The war on drugs is fiercely fought and made up of many smaller, but no less important, battles. Anti-drugs campaigners fight one such battle, driving home the message that hard drugs are dangerous and harmful to one’s health. Powerful tactics are employed in this effort, not least the way in which public service ad campaigns have become increasingly shocking. To grab the attention of those at risk, some truly gruesome and otherwise disturbing images have been shown. Advertising isn’t just about selling to consumers; it can also be about preventing sectors of society from becoming consumers – of dangerous narcotics. Here, then, are the 13 most disturbing anti-drugs ads out there.
13. Amy Winehouse, Young SVP Unterwallis
If ever there were a poster child for the harmful effects of drug abuse in our time, Amy Winehouse is surely it. This controversial Swiss ad, created by a branch of political party the Young SVP, was branded “tasteless” in August 2011 for its depiction of the deceased British pop singer, plainly intoxicated, with a slogan that translates as “No — to the decriminalization of drugs.” The president of the Young SVP Unterwallis responded: “It is not our methods which are shocking — it is reality.”
12. Heroin Screws You Up
This British ad from the 1980s was released by the Government in response to a rapid rise in heroin use. The approach of attempting to appeal to young people’s vanity by showing the physical effects of addiction is one that continues to this day. Despite the unsettling nature of the image, however, the boy in the campaign ironically became a teenage pin-up, giving rise to the fashion industry’s notion of “heroin chic.”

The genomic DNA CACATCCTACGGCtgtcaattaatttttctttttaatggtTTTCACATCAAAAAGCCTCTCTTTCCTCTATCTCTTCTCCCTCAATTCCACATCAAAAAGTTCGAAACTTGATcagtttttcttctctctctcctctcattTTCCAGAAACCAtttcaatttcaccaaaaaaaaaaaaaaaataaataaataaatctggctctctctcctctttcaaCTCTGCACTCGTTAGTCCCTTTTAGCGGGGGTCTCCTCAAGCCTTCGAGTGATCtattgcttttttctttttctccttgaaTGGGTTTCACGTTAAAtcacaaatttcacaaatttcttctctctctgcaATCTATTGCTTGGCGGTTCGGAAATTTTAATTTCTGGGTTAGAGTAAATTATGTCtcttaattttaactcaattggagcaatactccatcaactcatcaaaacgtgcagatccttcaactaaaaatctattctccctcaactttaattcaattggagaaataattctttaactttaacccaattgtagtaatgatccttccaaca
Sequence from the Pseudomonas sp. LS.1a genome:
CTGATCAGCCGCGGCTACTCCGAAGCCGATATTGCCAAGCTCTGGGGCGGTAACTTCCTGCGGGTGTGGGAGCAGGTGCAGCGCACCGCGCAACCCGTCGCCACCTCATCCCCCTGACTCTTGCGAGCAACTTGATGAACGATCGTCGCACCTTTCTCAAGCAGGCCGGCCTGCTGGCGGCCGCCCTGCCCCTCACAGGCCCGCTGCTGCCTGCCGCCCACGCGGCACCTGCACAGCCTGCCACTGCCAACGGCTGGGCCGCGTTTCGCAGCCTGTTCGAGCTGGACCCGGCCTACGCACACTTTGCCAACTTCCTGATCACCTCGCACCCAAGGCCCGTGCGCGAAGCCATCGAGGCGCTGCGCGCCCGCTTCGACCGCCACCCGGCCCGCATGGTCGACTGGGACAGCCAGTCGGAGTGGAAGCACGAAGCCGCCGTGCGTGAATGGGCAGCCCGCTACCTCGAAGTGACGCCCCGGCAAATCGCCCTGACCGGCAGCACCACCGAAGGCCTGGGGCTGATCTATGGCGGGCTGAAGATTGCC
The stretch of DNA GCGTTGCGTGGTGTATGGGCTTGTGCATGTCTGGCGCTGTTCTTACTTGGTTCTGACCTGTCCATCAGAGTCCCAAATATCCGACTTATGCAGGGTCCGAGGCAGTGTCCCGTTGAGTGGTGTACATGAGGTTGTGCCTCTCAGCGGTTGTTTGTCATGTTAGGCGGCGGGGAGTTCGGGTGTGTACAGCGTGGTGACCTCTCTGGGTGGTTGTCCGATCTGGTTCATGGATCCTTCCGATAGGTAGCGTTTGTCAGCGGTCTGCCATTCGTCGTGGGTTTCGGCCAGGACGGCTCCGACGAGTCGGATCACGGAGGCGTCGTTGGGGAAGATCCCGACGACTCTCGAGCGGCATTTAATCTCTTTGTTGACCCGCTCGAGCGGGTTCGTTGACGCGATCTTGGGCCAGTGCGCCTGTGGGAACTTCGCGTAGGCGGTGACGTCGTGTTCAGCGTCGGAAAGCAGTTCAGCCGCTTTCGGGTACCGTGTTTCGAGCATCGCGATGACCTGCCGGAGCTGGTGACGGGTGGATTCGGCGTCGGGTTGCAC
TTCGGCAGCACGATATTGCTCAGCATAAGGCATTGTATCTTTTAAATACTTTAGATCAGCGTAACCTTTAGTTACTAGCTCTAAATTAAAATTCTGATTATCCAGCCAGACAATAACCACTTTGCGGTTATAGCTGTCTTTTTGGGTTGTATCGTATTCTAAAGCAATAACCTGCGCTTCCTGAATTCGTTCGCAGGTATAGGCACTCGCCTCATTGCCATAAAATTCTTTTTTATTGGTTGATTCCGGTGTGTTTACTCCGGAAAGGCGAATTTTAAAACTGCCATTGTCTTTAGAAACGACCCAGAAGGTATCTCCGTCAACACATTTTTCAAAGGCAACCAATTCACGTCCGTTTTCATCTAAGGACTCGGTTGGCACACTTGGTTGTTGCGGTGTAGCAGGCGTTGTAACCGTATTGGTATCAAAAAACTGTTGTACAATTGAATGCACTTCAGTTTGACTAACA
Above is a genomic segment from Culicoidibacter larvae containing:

11. But On Meth It Is
These graphic images are from a series of anti-methamphetamine posters produced in recent years by the Montana Meth Project. Launched by software billionaire and philanthropist Thomas M. Siebel in 2005, the project’s goal was to shock potential meth users — particularly teenagers — into thinking twice before trying. Judging by these disturbing images, we think they did a first-rate job.
10. Game Overdose
This poster for parental concern website theantidrug.com links two strong, but very contrasting, youth concerns — video games and drugs. Highlighting the idea that kids “play” with drugs, the clever imagery is powerful and elicits a strong and immediate response.
9. Sometimes the After-Effects Never Wear Off
This powerful public information anti-drugs poster was created for Britain’s Department of Health in 1990. The ad is just as chillingly effective today as it was then. Its stark message and matter-of-fact tone remain strong weapons in anti-drug campaigning.
8. Don’t Let Drug Dealers Change The Face Of Your Neighbourhood
Another British ad — this one released by the police to encourage the public to give information about drug dealers — depicted shocking “before-and-after” mug shots of different substance abuses users, showing the rapid deterioration of real-life addicts due to the effects of hard drugs such as crack and heroin.
7. Before Meth…